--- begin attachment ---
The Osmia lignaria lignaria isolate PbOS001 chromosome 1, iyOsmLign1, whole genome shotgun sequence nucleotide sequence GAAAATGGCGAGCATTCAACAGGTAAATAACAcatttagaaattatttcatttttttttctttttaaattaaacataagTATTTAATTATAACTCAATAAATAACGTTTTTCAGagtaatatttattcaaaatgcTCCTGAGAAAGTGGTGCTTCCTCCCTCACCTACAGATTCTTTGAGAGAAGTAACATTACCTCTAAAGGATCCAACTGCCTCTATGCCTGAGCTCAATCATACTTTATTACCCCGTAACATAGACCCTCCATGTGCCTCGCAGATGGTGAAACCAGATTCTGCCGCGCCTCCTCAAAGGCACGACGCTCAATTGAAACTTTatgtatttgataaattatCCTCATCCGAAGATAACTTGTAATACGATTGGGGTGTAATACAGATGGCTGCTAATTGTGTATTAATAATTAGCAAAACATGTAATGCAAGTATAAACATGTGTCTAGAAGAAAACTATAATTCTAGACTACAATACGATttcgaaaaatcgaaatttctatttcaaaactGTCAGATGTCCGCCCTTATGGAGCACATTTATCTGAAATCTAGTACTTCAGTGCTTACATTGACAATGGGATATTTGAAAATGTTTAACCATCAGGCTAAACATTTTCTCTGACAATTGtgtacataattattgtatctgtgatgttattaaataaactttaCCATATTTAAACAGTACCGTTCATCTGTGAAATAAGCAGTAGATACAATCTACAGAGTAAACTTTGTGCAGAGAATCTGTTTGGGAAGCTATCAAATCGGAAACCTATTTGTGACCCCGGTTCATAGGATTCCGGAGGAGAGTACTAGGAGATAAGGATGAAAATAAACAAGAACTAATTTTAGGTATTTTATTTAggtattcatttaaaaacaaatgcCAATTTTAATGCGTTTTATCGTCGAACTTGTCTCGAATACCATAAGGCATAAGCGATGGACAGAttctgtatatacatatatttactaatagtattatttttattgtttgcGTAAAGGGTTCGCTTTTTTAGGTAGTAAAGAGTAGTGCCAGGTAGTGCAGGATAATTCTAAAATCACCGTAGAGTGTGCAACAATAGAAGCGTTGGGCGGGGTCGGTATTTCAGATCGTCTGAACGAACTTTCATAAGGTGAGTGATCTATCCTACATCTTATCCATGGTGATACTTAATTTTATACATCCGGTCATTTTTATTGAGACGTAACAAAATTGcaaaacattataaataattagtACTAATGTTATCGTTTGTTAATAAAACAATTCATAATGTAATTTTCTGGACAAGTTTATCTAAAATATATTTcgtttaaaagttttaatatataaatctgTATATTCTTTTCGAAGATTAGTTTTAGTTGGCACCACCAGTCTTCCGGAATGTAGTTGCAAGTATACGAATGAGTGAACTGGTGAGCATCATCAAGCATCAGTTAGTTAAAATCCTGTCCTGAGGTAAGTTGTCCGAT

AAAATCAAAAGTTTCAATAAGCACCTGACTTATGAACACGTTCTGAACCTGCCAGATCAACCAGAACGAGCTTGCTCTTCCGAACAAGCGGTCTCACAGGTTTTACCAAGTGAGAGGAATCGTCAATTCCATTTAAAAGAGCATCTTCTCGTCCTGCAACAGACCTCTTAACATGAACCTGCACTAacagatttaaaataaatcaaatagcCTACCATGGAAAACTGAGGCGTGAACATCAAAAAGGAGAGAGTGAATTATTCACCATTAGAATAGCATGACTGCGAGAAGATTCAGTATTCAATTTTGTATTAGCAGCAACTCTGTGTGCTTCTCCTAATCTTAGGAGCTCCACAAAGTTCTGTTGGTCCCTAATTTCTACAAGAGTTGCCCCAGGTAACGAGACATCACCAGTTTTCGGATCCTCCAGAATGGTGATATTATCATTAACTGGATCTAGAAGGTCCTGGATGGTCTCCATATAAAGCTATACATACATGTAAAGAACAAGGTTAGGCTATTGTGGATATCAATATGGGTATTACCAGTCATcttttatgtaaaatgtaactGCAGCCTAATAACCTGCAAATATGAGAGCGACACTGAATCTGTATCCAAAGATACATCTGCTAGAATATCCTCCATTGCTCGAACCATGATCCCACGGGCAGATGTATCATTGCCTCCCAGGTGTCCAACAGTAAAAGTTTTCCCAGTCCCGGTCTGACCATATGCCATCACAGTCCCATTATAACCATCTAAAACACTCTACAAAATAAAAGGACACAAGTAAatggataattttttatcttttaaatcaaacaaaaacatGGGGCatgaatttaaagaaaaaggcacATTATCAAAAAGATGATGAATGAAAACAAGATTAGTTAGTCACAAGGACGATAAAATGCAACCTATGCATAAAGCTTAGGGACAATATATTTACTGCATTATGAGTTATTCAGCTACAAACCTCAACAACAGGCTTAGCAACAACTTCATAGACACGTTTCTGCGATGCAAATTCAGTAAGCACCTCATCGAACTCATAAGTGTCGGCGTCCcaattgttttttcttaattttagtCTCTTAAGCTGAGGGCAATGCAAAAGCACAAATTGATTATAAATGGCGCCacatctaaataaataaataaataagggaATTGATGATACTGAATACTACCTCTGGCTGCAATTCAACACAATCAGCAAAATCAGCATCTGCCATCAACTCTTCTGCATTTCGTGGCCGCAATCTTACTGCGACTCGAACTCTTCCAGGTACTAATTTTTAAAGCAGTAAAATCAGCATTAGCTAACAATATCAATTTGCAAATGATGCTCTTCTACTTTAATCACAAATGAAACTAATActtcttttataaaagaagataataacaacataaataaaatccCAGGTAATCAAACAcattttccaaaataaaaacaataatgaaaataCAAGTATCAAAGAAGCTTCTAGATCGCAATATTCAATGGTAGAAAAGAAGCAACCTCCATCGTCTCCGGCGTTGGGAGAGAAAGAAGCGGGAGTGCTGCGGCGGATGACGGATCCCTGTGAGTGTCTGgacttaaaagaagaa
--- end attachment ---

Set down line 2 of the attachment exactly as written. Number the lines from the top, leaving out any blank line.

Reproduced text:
AAAATCAAAAGTTTCAATAAGCACCTGACTTATGAACACGTTCTGAACCTGCCAGATCAACCAGAACGAGCTTGCTCTTCCGAACAAGCGGTCTCACAGGTTTTACCAAGTGAGAGGAATCGTCAATTCCATTTAAAAGAGCATCTTCTCGTCCTGCAACAGACCTCTTAACATGAACCTGCACTAacagatttaaaataaatcaaatagcCTACCATGGAAAACTGAGGCGTGAACATCAAAAAGGAGAGAGTGAATTATTCACCATTAGAATAGCATGACTGCGAGAAGATTCAGTATTCAATTTTGTATTAGCAGCAACTCTGTGTGCTTCTCCTAATCTTAGGAGCTCCACAAAGTTCTGTTGGTCCCTAATTTCTACAAGAGTTGCCCCAGGTAACGAGACATCACCAGTTTTCGGATCCTCCAGAATGGTGATATTATCATTAACTGGATCTAGAAGGTCCTGGATGGTCTCCATATAAAGCTATACATACATGTAAAGAACAAGGTTAGGCTATTGTGGATATCAATATGGGTATTACCAGTCATcttttatgtaaaatgtaactGCAGCCTAATAACCTGCAAATATGAGAGCGACACTGAATCTGTATCCAAAGATACATCTGCTAGAATATCCTCCATTGCTCGAACCATGATCCCACGGGCAGATGTATCATTGCCTCCCAGGTGTCCAACAGTAAAAGTTTTCCCAGTCCCGGTCTGACCATATGCCATCACAGTCCCATTATAACCATCTAAAACACTCTACAAAATAAAAGGACACAAGTAAatggataattttttatcttttaaatcaaacaaaaacatGGGGCatgaatttaaagaaaaaggcacATTATCAAAAAGATGATGAATGAAAACAAGATTAGTTAGTCACAAGGACGATAAAATGCAACCTATGCATAAAGCTTAGGGACAATATATTTACTGCATTATGAGTTATTCAGCTACAAACCTCAACAACAGGCTTAGCAACAACTTCATAGACACGTTTCTGCGATGCAAATTCAGTAAGCACCTCATCGAACTCATAAGTGTCGGCGTCCcaattgttttttcttaattttagtCTCTTAAGCTGAGGGCAATGCAAAAGCACAAATTGATTATAAATGGCGCCacatctaaataaataaataaataagggaATTGATGATACTGAATACTACCTCTGGCTGCAATTCAACACAATCAGCAAAATCAGCATCTGCCATCAACTCTTCTGCATTTCGTGGCCGCAATCTTACTGCGACTCGAACTCTTCCAGGTACTAATTTTTAAAGCAGTAAAATCAGCATTAGCTAACAATATCAATTTGCAAATGATGCTCTTCTACTTTAATCACAAATGAAACTAATActtcttttataaaagaagataataacaacataaataaaatccCAGGTAATCAAACAcattttccaaaataaaaacaataatgaaaataCAAGTATCAAAGAAGCTTCTAGATCGCAATATTCAATGGTAGAAAAGAAGCAACCTCCATCGTCTCCGGCGTTGGGAGAGAAAGAAGCGGGAGTGCTGCGGCGGATGACGGATCCCTGTGAGTGTCTGgacttaaaagaagaa